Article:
As for individuals personally hacking into your machine--yes, that's a possibility on any platform, and lets all hope that Windows and Mac alike keep squashing bugs and patching flaws. Because every OS had flaws, and always will.

    So the reasons why Macs are safer are complex--it's not just design, it's not just obscurity--both help. And it's NOT perfect safety--and I've never seen a Mac user claim it was. (Though I often see Windows users CLAIM that Mac users claim that. Funny.) It is, however an imperfect safety (which is the best we can have in this world) that leaves you better off than Windows users. For the last 8 years and still today.

    (And better off doesn't just mean free from attack, it means free from spending time, effort or money defending your machine, and bogging it down with constantly-running, constantly-updating anti-malware apps. The single thing I hate most about running Windows is the anti-malware updaters always chugging away when I wake the system.)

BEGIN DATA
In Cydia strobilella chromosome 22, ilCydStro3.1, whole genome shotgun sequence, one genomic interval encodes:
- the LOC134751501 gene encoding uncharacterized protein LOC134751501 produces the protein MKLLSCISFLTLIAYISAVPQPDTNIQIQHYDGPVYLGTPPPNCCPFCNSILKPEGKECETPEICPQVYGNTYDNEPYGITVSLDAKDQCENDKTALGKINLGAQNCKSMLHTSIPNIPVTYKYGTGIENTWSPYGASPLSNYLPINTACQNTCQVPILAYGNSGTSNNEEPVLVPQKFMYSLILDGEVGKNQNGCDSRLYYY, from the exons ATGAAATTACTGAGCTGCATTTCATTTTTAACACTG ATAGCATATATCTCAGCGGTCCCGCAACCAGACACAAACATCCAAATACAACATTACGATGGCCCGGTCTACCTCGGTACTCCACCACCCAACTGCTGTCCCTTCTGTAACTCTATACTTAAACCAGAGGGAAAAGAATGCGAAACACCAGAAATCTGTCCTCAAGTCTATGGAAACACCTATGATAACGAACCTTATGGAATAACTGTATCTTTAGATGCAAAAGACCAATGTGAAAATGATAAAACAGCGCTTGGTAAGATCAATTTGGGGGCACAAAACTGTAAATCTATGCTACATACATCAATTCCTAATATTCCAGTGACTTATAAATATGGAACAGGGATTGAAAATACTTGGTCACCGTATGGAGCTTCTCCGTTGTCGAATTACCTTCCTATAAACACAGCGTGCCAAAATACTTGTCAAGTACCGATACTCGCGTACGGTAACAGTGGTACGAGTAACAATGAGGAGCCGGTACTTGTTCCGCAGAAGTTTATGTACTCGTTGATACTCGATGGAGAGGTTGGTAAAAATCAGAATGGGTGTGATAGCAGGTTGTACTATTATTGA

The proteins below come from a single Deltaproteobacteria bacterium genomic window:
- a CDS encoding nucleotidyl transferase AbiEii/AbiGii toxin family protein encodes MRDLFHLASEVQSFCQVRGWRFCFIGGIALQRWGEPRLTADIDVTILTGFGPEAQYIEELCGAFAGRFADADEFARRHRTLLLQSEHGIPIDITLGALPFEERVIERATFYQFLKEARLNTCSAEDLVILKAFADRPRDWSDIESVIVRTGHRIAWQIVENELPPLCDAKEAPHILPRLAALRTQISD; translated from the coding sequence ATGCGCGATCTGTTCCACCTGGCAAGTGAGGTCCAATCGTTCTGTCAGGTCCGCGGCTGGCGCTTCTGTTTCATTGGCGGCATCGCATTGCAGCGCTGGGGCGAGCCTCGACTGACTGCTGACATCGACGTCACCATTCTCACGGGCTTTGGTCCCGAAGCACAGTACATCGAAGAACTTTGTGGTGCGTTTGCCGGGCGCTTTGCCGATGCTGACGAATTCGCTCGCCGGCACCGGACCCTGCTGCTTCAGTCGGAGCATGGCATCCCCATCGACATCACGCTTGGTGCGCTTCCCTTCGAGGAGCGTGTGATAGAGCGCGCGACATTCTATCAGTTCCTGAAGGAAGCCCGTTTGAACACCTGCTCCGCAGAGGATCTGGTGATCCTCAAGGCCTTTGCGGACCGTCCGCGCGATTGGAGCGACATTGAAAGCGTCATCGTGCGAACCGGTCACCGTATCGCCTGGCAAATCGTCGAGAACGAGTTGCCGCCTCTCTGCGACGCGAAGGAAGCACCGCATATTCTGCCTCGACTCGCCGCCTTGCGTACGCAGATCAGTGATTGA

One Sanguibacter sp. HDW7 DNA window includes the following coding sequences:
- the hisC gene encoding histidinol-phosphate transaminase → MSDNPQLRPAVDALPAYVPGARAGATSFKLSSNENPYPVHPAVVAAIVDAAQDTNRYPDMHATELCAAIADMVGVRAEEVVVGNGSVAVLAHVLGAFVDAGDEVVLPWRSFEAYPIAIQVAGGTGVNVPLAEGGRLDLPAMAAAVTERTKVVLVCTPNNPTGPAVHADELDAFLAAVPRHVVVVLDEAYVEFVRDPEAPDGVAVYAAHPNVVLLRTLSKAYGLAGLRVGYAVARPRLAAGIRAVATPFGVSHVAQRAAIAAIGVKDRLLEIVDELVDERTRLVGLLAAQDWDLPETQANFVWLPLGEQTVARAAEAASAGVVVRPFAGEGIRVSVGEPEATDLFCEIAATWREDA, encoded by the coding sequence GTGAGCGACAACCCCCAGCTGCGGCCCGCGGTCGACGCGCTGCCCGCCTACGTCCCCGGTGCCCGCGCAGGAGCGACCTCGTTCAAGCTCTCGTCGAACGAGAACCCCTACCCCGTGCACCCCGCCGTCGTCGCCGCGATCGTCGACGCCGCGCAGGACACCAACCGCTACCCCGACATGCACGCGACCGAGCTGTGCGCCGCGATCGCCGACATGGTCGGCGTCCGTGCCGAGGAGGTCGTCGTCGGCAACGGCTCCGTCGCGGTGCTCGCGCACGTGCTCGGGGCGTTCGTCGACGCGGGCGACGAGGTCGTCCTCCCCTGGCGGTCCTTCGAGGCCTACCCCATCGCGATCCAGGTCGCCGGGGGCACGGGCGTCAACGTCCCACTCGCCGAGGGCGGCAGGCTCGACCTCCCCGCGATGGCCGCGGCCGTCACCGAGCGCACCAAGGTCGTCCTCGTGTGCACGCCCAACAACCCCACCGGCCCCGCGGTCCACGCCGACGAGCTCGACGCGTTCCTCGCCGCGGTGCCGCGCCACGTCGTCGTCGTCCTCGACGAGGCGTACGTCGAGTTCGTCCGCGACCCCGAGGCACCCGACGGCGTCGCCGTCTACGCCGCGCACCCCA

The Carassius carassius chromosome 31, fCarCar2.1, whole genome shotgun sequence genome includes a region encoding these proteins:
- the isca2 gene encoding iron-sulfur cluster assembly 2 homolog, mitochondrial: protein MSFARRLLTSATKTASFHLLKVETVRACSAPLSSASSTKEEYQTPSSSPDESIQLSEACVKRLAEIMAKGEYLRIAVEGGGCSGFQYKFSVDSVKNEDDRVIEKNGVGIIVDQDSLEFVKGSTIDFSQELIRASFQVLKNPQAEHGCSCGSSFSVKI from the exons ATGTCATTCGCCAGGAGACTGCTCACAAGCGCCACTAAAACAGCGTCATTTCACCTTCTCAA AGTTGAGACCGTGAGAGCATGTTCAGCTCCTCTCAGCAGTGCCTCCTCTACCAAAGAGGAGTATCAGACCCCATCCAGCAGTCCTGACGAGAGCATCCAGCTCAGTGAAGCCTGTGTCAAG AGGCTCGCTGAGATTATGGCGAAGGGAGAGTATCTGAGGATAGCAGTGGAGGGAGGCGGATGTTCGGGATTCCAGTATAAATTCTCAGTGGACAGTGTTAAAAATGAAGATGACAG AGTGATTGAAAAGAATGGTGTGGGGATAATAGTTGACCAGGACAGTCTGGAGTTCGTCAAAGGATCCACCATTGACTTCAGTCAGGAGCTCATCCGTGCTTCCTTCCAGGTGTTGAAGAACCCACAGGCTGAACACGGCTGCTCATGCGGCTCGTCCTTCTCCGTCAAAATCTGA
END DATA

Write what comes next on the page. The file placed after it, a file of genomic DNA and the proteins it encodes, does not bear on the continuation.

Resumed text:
Meanwhile, neither OS is sitting still... but Apple is advancing faster, and with Snow Leopard their OS is getting leaner, more efficient, less code-bloated and less legacy-burdened. These are all good things for security, and good things for making flaws easier to fix when found. And they are all the opposite of the legacy-plagued massive code-base that is Windows, driven by thousands of programmers and layers of managers. I don't see much future reason to predict OS X will get worse relative to Windows.

    P.S. ... Which brings to mind one amusing common argument for choosing Windows: the situation could reverse someday! Macs could one day have numerous mass attacks and need multiple anti-malware apps, while Windows users might all run lean and safe. Seems unlikely, but we can't see the future! Granted. So some people suggest staying with the less safe OS.... just to be on the safe side :D
     
  22. macrumors G4

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    #22
    You are ignoring valid points already made in this thread. The vast majority of Windows computers in business are used by wage slaves. They have no critical data on them unless you think that secretaries' high scores in Solitaire is mission-critical data.